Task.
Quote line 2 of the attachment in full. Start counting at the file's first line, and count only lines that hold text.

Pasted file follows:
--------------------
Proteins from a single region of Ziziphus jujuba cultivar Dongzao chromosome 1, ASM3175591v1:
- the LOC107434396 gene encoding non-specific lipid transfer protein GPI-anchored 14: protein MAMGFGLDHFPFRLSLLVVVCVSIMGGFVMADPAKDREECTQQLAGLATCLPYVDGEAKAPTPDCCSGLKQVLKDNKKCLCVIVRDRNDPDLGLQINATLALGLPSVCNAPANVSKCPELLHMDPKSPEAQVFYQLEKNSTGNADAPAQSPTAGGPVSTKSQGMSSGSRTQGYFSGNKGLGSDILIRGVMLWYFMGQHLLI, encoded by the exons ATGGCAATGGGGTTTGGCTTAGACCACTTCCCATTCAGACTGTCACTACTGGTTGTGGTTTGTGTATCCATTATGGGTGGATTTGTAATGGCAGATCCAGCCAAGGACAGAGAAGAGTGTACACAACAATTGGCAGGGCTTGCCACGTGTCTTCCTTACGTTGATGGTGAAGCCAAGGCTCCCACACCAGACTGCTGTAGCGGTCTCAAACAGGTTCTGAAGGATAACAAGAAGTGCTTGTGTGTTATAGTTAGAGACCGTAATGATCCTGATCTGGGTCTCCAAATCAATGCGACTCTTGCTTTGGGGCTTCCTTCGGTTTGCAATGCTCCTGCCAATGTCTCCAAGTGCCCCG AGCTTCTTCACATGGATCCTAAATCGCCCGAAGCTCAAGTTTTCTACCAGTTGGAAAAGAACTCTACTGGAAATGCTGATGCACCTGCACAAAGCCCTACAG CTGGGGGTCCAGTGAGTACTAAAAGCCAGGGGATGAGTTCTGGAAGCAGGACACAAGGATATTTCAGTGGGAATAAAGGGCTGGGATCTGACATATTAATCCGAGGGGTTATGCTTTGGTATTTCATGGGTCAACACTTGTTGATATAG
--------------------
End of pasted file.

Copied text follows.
- the LOC107434396 gene encoding non-specific lipid transfer protein GPI-anchored 14: protein MAMGFGLDHFPFRLSLLVVVCVSIMGGFVMADPAKDREECTQQLAGLATCLPYVDGEAKAPTPDCCSGLKQVLKDNKKCLCVIVRDRNDPDLGLQINATLALGLPSVCNAPANVSKCPELLHMDPKSPEAQVFYQLEKNSTGNADAPAQSPTAGGPVSTKSQGMSSGSRTQGYFSGNKGLGSDILIRGVMLWYFMGQHLLI, encoded by the exons ATGGCAATGGGGTTTGGCTTAGACCACTTCCCATTCAGACTGTCACTACTGGTTGTGGTTTGTGTATCCATTATGGGTGGATTTGTAATGGCAGATCCAGCCAAGGACAGAGAAGAGTGTACACAACAATTGGCAGGGCTTGCCACGTGTCTTCCTTACGTTGATGGTGAAGCCAAGGCTCCCACACCAGACTGCTGTAGCGGTCTCAAACAGGTTCTGAAGGATAACAAGAAGTGCTTGTGTGTTATAGTTAGAGACCGTAATGATCCTGATCTGGGTCTCCAAATCAATGCGACTCTTGCTTTGGGGCTTCCTTCGGTTTGCAATGCTCCTGCCAATGTCTCCAAGTGCCCCG AGCTTCTTCACATGGATCCTAAATCGCCCGAAGCTCAAGTTTTCTACCAGTTGGAAAAGAACTCTACTGGAAATGCTGATGCACCTGCACAAAGCCCTACAG CTGGGGGTCCAGTGAGTACTAAAAGCCAGGGGATGAGTTCTGGAAGCAGGACACAAGGATATTTCAGTGGGAATAAAGGGCTGGGATCTGACATATTAATCCGAGGGGTTATGCTTTGGTATTTCATGGGTCAACACTTGTTGATATAG